All bets are off: Westword writers head up the hill to Black Hawk and Central City

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11 a.m.

On the first Wednesday of every month, Tommy Donahue and a group of his friends climb aboard a bus bound for Black Hawk. The trip is a pleasant distraction for the 85-year-old retired cattleman, who spends the rest of his time being retired and doing the stuff that retired people do.

With striking blue eyes and a remarkably unweathered face, Tommy's advanced age isn't immediately apparent. Just the same, the silver locks tucked neatly beneath his ballcap make lobbying for a senior discount unnecessary. Then again, Tommy's accumulated enough points on his player's club card that his lunch at Calypso's Buffet in the Isle of Capri Casino is comped. Unlike the rest of the diners, who are seated together in clusters, Tommy is sitting by himself at a table for two. It turns out the other members of his group are up the hill at another casino. But Tommy's undergone a few surgical alterations to his ticker that make the notion of staying at the lower altitude of Black Hawk decidedly more appealing. Besides, he likes the food here — as well he should. The offerings at this buffet justify a trip to Black Hawk just to eat.

As Tommy gets up to help himself to some dessert, he notices another ballcap on the table next to him. "Is that a Yankees cap you've got there?" he asks.

Why, yes.

"Say," he continues, "would you be interested in an authentic picture of Babe Ruth and Gehrig on a ranch in Nebraska?"

Next thing you know, Tommy reaches into a shopping bag and pulls out a green folder. Sure enough, inside the folder is a picture of the young Yankees posing with a few other guys, one of whom is holding a toddler: Tommy when he was two years old. Tommy's dad was apparently acquainted with the Babe through some ranch, and the print is from a negative that his dad gave him decades ago. He's asking $35 for it — down from $70, because folks are struggling these days and Tommy doesn't need the money, he insists.

"If I can tell you one story," he says, "I've got a hundred." And he proceeds to prove it by spinning yarn after yarn: about how he once caddied for the Babe, who would make him play the last hole; about how he ended up in Denver in the '50s, leaving Winnebago, Nebraska, for a lucrative job as a cattleman — a job he later quit when his boss tried to rush him while he was eating breakfast. Before he finished eating that breakfast, a guy from another outfit that happened to have an office in the same building had offered him another job, a better job, and Tommy went on to make a nice life for himself and his family in the Mile High City. Oh, and then there's the story about how when he retired and moved to Phoenix, he started his own tamale delivery company. And how one of his best sales reps was a gal one of his managers recruited from a street known for harboring ladies of the evening. And how Tommy and his family used to dine with the parents of a man who became a famously reclusive Denver billionaire. "He's a workaholic," he remembers the man's mother saying.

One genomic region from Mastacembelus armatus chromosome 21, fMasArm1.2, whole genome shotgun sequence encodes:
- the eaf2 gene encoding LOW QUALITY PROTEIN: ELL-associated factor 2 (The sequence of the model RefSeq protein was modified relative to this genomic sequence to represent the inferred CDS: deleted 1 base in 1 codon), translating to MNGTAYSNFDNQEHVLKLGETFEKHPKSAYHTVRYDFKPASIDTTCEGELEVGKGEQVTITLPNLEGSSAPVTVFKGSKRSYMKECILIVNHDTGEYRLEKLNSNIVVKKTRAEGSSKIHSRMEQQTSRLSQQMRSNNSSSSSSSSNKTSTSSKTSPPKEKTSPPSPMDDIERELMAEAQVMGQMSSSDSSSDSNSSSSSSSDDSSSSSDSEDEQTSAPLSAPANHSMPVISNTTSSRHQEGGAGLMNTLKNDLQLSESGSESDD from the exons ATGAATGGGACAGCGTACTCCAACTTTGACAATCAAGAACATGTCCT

Tommy could go on for hours — and he probably would, if he didn't have to rush off to catch his bus. "Glad to know you," he says, extending his hand. "If you want to buy that picture of Babe and Gehrig, give me a call." — Dave Herrera

12:01 p.m.

It's high noon in Black Hawk, and Crook's Palace, the only non-casino restaurant in town and the oldest saloon in Colorado, according to a sign outside (although all claims in these gaming districts should be taken with a grain of salt, if not an entire saltshaker), has just two lunchtime diners: a couple of women, both hooked to oxygen tanks, talking loudly as they dip into cups of French onion soup. A few minutes later, two guys in fishing hats and cargo pants roll in and order Bud Lights.

The history of Crook's is considerably more colorful than its current incarnation. The heavy, dark-wood bar that anchors the place was originally part of a Missouri saloon, where Jesse James once bellied up to it. James Crook brought the bar in when he took over this spot in 1900, renaming the former Skylight Saloon after himself. He operated Crook's Palace for the next three decades, keeping it open through Prohibition by selling cigars and soda. After he died, in 1929, the joint went through a long cycle of struggles and ownership changes, passing through the hands of dozens of proprietors, few of whom managed to keep their bars and/or cafes open more than five years.

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